the mantra of “plastic is fantastic” shaped our environment to the extent that today plastic really is all around us. We have plastic cups, cutlery, floors, shoes – not to mention more obvious items like packaging and casings of our favourite electric and electronic equipment. Plastic comes in many forms but there is general consensus that while a useful material, there are serious concerns about its effects on human health. These concerns stem primarily from two sources:
a) the additives contained in plastic materials with which we come directly into contact
b) the effects of plastics on the environment which in turn may compromise human health
Additives used in plastics can have different health effects for people. Numerous additives are used depending on the kind of plastic, the primary use of the product where the plastic is used or even the brand! For instance, the group of chemicals called “plasticisers” is one family of additives used to provide PVC with flexibility. Plasticisers are in fact numerous substances and the kind of plasticiser added in the manufacturing process depends on where the PVC is used and what it is needed for, for example in children’s toys or in fake leather car seats¹. This complicates matters for both policy-makers seeking to limit our exposure to harmful chemicals but it also makes it impossible for consumers to know what everyday products are really made from. This is particularly worrying as a lot of these additives have been linked to serious health effects ranging from reproductive abnormalities and wider disruption of our delicate endocrine system, impaired brain and neurological functions, and cancer to adult-onset diabetes, early puberty and even obesity²,³. The three most commonly cited plastic additives that have been linked to such diseases are:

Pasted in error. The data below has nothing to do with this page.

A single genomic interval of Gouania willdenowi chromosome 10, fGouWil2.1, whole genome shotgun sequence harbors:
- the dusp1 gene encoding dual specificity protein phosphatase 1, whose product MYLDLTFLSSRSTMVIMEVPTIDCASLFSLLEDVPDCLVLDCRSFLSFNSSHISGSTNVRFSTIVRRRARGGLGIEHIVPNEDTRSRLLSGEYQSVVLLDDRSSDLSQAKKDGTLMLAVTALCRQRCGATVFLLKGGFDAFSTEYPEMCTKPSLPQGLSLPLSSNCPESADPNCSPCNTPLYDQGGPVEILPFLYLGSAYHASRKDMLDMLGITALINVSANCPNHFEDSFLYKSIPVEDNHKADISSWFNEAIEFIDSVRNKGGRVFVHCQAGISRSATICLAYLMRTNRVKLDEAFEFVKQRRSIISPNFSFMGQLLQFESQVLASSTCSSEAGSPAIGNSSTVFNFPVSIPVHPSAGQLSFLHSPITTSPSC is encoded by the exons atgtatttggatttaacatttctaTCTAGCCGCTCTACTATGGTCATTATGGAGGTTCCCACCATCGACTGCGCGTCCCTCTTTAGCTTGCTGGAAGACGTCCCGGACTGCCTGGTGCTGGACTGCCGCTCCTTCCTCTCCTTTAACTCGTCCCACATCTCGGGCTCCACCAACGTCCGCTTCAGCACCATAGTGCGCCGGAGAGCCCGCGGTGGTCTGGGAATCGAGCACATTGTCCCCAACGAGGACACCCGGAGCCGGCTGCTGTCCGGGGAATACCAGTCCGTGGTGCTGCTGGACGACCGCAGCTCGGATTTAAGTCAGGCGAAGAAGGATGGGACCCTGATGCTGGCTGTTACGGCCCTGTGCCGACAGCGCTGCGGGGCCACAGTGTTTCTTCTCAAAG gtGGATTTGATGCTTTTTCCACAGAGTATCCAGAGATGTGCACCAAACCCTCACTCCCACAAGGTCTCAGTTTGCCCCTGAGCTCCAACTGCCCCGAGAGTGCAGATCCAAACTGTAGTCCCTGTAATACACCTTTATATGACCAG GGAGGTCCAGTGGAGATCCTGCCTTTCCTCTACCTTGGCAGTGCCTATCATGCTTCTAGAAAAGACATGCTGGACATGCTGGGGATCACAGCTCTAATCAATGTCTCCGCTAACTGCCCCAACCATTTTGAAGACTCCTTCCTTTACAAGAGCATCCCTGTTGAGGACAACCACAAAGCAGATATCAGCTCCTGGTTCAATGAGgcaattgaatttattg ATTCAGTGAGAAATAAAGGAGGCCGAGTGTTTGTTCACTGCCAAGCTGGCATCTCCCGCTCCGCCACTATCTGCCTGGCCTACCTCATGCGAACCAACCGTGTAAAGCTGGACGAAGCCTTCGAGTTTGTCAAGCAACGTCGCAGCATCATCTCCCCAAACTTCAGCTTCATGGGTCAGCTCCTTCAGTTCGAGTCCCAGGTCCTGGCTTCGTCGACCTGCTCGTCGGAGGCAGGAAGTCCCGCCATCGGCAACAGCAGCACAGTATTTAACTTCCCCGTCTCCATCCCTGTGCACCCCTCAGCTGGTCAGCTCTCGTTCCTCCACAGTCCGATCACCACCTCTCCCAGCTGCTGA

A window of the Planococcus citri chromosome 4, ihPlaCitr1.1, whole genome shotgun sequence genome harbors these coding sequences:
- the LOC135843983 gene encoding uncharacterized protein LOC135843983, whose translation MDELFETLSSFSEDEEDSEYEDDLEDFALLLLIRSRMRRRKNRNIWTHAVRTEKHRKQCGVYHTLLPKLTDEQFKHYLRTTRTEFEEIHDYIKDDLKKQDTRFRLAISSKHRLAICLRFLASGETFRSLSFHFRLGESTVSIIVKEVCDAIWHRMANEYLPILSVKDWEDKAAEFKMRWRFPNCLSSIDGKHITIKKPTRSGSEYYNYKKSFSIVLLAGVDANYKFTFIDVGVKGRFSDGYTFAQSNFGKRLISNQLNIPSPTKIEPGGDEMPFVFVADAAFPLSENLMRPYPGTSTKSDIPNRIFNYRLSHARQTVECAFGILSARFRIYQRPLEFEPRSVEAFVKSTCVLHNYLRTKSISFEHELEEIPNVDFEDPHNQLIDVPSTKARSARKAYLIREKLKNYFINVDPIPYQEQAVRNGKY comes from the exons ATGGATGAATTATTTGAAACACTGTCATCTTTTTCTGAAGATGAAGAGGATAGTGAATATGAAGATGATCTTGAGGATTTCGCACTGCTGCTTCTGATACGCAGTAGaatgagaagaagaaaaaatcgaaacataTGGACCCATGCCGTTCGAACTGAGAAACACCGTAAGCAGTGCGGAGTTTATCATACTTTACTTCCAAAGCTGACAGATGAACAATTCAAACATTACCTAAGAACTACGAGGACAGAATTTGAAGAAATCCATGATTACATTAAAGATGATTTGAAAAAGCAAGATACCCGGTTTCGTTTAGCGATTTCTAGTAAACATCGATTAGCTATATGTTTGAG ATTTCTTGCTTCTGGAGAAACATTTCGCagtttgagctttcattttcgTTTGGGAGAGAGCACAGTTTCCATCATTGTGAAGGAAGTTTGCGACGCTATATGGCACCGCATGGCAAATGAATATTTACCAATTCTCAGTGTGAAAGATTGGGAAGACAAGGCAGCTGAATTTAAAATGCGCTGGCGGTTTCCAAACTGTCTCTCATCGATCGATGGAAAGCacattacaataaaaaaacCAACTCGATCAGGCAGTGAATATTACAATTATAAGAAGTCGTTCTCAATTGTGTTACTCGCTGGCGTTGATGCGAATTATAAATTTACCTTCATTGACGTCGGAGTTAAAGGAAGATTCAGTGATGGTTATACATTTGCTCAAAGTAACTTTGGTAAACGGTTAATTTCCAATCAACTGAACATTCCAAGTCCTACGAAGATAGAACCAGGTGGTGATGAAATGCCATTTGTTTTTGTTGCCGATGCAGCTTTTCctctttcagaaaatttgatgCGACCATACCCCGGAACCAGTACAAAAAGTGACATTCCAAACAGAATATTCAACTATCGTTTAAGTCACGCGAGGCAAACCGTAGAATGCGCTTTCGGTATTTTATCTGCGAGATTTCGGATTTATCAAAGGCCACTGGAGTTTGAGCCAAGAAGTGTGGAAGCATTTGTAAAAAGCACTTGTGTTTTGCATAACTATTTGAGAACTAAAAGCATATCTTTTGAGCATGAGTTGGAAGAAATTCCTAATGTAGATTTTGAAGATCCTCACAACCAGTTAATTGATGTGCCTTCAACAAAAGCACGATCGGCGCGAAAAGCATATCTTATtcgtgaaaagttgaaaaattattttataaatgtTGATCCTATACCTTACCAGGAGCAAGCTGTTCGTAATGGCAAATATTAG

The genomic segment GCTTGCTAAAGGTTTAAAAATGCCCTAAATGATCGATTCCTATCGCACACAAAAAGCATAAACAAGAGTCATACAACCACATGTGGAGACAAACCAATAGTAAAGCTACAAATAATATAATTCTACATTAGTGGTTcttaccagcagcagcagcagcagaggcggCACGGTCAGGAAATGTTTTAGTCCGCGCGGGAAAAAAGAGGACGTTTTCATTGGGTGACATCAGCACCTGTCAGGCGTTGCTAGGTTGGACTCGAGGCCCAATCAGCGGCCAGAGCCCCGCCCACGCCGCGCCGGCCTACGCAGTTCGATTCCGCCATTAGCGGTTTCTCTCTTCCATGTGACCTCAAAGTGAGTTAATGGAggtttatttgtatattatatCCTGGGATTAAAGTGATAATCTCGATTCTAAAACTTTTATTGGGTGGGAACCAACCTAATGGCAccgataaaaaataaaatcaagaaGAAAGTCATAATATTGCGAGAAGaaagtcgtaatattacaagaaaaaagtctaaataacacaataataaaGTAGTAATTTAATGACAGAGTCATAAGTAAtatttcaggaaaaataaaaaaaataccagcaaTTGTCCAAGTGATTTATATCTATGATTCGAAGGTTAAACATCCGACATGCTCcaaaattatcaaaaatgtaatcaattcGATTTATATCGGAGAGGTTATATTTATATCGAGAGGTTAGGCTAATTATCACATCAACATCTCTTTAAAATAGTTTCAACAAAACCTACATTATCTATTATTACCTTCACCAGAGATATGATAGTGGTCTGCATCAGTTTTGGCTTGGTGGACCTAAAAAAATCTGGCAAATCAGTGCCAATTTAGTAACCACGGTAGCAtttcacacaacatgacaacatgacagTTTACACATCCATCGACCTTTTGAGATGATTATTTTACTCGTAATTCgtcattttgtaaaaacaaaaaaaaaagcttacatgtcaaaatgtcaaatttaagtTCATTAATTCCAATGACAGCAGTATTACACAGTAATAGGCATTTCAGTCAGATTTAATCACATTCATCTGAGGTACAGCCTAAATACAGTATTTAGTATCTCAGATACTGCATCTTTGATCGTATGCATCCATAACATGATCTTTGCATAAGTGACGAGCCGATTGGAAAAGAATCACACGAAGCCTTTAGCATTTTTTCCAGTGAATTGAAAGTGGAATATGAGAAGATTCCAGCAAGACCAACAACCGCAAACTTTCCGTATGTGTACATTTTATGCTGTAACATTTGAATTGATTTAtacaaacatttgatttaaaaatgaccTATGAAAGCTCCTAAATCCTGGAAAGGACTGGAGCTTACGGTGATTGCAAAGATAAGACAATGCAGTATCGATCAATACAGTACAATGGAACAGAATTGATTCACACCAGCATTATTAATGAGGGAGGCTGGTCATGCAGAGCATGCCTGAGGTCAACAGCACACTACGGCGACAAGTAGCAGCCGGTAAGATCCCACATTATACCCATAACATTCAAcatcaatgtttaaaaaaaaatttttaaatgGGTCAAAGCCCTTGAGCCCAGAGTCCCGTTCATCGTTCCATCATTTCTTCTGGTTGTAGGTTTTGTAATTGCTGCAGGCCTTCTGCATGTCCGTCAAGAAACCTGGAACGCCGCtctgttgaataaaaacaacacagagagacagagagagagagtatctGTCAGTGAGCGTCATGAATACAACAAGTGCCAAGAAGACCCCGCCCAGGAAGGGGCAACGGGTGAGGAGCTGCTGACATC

- BPA or Bisphenol A, often used in food and beverages containers, such as water bottles. The EU has taken steps to ban the use of BPA in baby bottles and some EU member states have taken restrictions further.
- Plasticisers or Phthalates, primarily used in PVC to make it flexible, these additives can be used in children’s toys, flooring, clothes and a myriad of other everyday items.
- Flame retardants, used in electric and electronic equipment, upholstery and other items to provide fire safety benefits. Some of these substances have been banned by the UN due to the detrimental effects they had to the environment and human health.
The second way in which plastics impact human health is linked to the fact that plastic items are rarely disposed of in the right way. Given that plastic takes decade to start decaying, plastic pollution is a very big concern, particularly for our seas and oceans. Today, about 60–80 % of all marine debris, and 90 % of floating debris is plastic⁴. Plastic, including biodegradable plastic, not only takes years to decompose in our environment but it in fact rarely fully disappears, and as a result fish and other wildlife are exposed to plastics and their toxins which leach out into the water. Plastics and harmful chemicals contaminate fish and other animals entering the food chain and potentially posing a danger to human health. So, plastics do not only pollute our environment, compromising its biodiversity, but they can also go up the food chain and impact our own health.
This is painting a very bleak picture of plastics – but the reality is that plastic pollution is a problem. It is a problem for our health, with scientific evidence pointing to increasing correlations between exposure to plastic additives and diseases, and it is a problem for our environment given the mountains of plastic litter that can be found in our seas and land. No matter how inconvenient a truth, it is important that as citizens we take action and change our consumption patterns in favour of alternatives to plastics so that we can minimise our exposure to harmful additives and also help our environment.